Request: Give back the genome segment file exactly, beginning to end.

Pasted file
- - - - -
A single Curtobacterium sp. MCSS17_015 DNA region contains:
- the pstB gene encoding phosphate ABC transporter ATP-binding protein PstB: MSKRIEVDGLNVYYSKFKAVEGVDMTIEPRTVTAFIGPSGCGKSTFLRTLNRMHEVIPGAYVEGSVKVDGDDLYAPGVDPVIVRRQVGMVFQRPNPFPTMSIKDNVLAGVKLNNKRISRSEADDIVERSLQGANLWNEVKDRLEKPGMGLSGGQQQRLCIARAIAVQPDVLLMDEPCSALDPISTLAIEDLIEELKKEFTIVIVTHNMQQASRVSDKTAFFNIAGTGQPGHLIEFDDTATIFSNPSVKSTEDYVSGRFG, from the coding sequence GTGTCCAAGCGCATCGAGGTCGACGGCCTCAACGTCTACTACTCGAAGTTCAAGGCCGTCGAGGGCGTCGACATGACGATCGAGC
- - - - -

A single Curtobacterium sp. MCSS17_015 DNA region contains:
- the pstB gene encoding phosphate ABC transporter ATP-binding protein PstB: MSKRIEVDGLNVYYSKFKAVEGVDMTIEPRTVTAFIGPSGCGKSTFLRTLNRMHEVIPGAYVEGSVKVDGDDLYAPGVDPVIVRRQVGMVFQRPNPFPTMSIKDNVLAGVKLNNKRISRSEADDIVERSLQGANLWNEVKDRLEKPGMGLSGGQQQRLCIARAIAVQPDVLLMDEPCSALDPISTLAIEDLIEELKKEFTIVIVTHNMQQASRVSDKTAFFNIAGTGQPGHLIEFDDTATIFSNPSVKSTEDYVSGRFG, from the coding sequence GTGTCCAAGCGCATCGAGGTCGACGGCCTCAACGTCTACTACTCGAAGTTCAAGGCCGTCGAGGGCGTCGACATGACGATCGAGC